Internet of things will be the next battleground for surveillance

10 Feb 201625 Shares

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Smart home devices from your car to your fridge could potentially be used to spy on you

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On one hand, the US spy authorities are trying to get backdoors to encrypted messages, a move bitterly resisted by Apple, but now it appears internet of things devices from fridges to smart TVs could also prove to be a backdoor into your life for probing spies and criminals.

Remember George Orwell’s seemingly prophetic book 1984, where every home and office had a TV screen that allowed the Thought Police to keep an eye on you? That future is now.

In a prepared testimony to the US senate yesterday (9 February), as part of an assessment of threats facing the US, the US director of national intelligence James Clapper said that agencies are exploring the possibility of using smart-home devices to increase their surveillance powers.

“In the future, intelligence services might use the internet of things for identification, surveillance, monitoring, location tracking, and targeting for recruitment, or to gain access to networks or user credentials,” Clapper told the senate committee.

The internet of things (IoT) is expected to increase the stakes for securing cloud-based networks as the number of internet-connected devices continues to surge to greater than 30 billion by 2020, according to the recent PricewaterhouseCoopers’ State of Information Security 2016 report.

Shhh, your car may be listening and your TV may be watching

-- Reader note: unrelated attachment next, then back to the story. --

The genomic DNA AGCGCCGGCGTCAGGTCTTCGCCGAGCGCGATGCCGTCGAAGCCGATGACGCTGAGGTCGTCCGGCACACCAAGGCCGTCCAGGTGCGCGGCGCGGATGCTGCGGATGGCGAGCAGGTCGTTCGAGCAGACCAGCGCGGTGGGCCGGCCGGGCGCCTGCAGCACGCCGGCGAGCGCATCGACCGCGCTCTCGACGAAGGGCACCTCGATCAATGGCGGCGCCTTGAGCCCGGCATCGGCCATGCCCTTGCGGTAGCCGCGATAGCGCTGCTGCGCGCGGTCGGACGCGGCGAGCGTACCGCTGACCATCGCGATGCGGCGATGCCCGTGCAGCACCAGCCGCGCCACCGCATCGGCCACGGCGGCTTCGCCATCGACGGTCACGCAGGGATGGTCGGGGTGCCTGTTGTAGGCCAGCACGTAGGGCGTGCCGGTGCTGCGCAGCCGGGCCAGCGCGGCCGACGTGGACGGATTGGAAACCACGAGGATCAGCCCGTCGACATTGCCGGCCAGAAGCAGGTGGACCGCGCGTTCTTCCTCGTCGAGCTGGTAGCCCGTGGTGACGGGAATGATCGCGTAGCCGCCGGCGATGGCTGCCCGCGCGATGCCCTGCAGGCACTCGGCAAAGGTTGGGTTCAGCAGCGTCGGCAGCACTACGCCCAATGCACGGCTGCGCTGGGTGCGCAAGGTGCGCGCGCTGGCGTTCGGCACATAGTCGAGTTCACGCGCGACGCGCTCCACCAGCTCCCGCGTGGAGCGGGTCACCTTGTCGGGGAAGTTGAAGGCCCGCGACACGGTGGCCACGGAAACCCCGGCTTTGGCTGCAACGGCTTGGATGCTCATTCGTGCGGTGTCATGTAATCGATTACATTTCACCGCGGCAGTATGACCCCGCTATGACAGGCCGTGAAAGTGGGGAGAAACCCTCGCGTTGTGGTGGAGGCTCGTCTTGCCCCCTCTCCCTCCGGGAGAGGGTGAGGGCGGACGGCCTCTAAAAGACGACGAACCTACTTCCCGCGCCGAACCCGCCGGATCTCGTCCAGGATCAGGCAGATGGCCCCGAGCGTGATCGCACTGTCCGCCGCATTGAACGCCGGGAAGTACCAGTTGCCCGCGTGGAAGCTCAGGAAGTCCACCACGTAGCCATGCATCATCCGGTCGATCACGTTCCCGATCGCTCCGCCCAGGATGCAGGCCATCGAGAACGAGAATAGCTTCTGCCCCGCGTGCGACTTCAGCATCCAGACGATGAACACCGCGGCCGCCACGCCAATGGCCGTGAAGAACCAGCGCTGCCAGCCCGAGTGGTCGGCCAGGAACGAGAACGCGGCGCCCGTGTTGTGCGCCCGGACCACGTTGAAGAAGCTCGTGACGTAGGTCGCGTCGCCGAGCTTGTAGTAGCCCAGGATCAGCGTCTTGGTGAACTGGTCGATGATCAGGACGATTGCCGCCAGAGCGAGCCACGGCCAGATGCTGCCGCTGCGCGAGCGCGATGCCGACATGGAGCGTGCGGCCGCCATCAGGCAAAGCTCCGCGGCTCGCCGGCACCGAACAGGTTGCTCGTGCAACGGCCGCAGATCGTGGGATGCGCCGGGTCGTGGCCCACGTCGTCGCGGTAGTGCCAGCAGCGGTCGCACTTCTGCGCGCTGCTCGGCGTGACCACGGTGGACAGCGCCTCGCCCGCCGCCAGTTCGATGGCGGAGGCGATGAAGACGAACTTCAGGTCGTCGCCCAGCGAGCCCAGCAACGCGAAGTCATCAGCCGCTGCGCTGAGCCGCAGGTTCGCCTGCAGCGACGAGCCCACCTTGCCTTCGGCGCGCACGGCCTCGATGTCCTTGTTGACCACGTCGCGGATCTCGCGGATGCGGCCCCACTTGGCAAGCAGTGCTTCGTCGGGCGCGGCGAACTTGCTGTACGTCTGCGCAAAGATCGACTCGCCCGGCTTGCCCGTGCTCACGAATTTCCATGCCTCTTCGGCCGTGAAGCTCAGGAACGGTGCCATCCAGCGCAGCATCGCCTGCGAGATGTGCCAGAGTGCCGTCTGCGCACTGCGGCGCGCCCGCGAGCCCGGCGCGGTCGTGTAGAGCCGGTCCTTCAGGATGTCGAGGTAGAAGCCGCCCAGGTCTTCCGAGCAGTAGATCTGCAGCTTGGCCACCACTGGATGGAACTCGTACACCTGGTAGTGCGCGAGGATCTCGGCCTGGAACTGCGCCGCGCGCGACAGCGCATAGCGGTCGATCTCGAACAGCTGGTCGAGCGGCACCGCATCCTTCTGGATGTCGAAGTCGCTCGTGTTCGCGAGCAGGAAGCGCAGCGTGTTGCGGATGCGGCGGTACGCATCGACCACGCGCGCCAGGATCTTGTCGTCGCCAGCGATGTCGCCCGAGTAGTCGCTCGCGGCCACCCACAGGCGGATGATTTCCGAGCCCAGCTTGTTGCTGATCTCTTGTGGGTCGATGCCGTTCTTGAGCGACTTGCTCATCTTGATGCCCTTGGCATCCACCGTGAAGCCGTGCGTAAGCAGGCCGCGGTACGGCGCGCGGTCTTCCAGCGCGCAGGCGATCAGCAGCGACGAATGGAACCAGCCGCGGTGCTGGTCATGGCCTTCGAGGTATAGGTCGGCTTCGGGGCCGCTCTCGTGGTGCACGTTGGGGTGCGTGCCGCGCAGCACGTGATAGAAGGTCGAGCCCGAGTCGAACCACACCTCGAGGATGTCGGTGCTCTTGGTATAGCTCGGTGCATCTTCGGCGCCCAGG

According to the report, as the number of internet-connected devices continues to surge, the IoT will inevitably increase the stakes for securing cloud-based networks. Investment intended to address these issues doubled in 2015, but at this point just over a third (36pc) of survey respondents have a strategy specifically addressing the IoT.

Clapper’s indication that US security authorities may be looking at surveillance of IoT devices shows they may be late to the party.

During summer 2015, Chrysler had to recall more than 1.4m vehicles after security researchers proved that they were able to execute a zero-day exploit on a Jeep Cherokee manufactured by Fiat Chrysler.

Computer programmer John Matherly has created a search engine called Shodan that indexes thousands of unsecured web-connected devices.

This is only the beginning.

Smart home car app image via Shutterstock

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Editor John Kennedy is an award-winning technology journalist.

editorial@siliconrepublic.com